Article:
Mon July 16, 2018
Advertisement
Can't connect right now! retry

add The News to homescreen

tap to bring up your browser menu and select 'Add to homescreen' to pin the The News web app

Got it!

add The News to homescreen

tap to bring up your browser menu and select 'Add to homescreen' to pin the The News web app

Got it!

Editorial

January 12, 2018

Share

Advertisement

Hazara demands

We have been watching the systematic killing of Pakistan’s Hazara Shia community, based mainly in Quetta, over the last two decades. Now, the community, through the Hazara Action Committee, has moved the Supreme Court to identify those responsible for the periodic massacres of the group which is both an ethnic and sectarian minority. The HAC has asked that the Supreme Court set up a judicial commission to look into the targeting of Hazaras. The court has been told that almost half the country’s 600,000 Hazaras have fled the country because their businesses were attacked, and their homes were constantly under threat. The Hazara Town area of Quetta, a two kilometre stretch of land, has become a virtual prison for Hazaras who have been too scared to leave it for fear of their lives. According to the HAC, at least 2,000 Hazaras have been killed in targeted attacks over the last 18 years. Some of the worst attacks involving suicide bombings in and close to the Hazara Town area killed hundreds from the community five years ago. And the killings have continued, with seven Hazaras killed in two separate gun attacks on their vehicles in September and October last year.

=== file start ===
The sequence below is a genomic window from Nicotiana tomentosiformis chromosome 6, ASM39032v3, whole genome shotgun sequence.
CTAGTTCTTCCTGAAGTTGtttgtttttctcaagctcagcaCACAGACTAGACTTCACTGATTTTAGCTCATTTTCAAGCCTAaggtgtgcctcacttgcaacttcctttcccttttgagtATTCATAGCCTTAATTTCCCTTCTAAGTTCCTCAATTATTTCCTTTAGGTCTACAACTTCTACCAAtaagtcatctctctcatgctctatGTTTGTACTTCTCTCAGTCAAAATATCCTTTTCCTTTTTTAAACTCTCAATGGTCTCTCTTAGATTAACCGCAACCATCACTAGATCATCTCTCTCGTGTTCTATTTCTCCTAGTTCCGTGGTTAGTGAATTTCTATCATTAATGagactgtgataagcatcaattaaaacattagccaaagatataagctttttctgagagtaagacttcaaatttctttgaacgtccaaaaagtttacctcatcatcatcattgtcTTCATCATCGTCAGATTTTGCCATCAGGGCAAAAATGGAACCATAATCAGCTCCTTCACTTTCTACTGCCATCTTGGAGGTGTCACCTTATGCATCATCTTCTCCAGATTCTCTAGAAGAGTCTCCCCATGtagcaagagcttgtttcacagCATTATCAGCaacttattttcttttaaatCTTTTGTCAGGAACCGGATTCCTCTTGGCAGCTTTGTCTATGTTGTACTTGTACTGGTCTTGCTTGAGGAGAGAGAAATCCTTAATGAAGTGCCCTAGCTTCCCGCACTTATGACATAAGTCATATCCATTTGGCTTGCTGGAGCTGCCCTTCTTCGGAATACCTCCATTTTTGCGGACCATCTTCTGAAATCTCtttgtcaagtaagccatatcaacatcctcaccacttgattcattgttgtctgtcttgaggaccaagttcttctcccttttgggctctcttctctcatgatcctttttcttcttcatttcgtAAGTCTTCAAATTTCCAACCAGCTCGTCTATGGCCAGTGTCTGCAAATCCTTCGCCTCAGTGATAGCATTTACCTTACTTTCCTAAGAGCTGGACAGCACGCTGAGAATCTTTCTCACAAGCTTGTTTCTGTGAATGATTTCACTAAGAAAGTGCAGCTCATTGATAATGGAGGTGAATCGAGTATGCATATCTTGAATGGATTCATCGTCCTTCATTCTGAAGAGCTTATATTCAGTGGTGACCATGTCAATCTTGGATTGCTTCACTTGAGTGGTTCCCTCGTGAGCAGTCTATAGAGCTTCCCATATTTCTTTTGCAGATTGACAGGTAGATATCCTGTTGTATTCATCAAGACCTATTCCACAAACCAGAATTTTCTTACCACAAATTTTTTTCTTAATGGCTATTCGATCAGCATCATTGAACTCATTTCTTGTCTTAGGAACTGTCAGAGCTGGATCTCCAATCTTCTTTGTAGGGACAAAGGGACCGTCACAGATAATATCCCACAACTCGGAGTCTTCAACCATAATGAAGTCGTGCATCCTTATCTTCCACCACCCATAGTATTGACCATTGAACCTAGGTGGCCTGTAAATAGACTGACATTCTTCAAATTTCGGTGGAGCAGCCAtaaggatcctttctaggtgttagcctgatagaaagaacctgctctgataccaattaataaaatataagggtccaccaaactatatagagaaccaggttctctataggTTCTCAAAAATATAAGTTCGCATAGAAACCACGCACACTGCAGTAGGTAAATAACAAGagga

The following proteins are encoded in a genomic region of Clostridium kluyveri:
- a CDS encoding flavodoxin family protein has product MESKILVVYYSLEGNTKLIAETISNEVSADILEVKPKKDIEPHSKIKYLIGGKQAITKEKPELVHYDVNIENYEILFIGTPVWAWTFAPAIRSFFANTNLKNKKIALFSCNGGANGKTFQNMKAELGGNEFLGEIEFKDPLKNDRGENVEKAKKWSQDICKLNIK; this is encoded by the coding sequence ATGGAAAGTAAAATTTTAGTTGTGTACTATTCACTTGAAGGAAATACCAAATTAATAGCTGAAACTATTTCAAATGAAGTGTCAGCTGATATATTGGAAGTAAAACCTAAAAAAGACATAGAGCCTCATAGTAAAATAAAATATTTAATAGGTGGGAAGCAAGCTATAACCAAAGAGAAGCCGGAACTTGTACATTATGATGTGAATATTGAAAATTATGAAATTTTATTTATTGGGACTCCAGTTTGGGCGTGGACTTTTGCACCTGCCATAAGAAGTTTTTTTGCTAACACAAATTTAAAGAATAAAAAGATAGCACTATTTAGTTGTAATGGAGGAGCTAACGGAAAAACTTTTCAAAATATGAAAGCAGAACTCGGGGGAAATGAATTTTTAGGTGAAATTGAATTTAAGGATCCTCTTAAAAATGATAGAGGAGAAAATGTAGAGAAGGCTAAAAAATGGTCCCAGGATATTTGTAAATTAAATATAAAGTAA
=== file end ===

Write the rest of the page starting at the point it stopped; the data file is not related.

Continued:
The Supreme Court has said that the bench will pass an appropriate order in this respect. The reality, however, is that even if a commission is set up, as happened after the killing of nearly 100 lawyers in Quetta in a militant attack in August 2016, this is unlikely to solve the problem. In the past, judicial commissions have achieved very little. This is not a matter of identifying the groups responsible. We know who these extremists are and we have been made familiar with the hatred that drives them. The problem is apprehending them. The indication by the HAC that they had support from powerful elements should indeed be investigated. Sadly, however, given the intolerance we have created within our country, the Hazara community continue to face special risks because they are easy to identify on the basis of ethnicity. We have already left too late the task of saving them. Drastic action on several fronts would be required if Pakistan and Quetta were to become a more hospitable place for the Hazaras, who areas are equal and valuable citizens of this land.

Advertisement

Comments

Advertisement
Advertisement

Topstory

Opinion

Newspost

Editorial

National

World

Sports

Business

Karachi

Lahore

Islamabad

Peshawar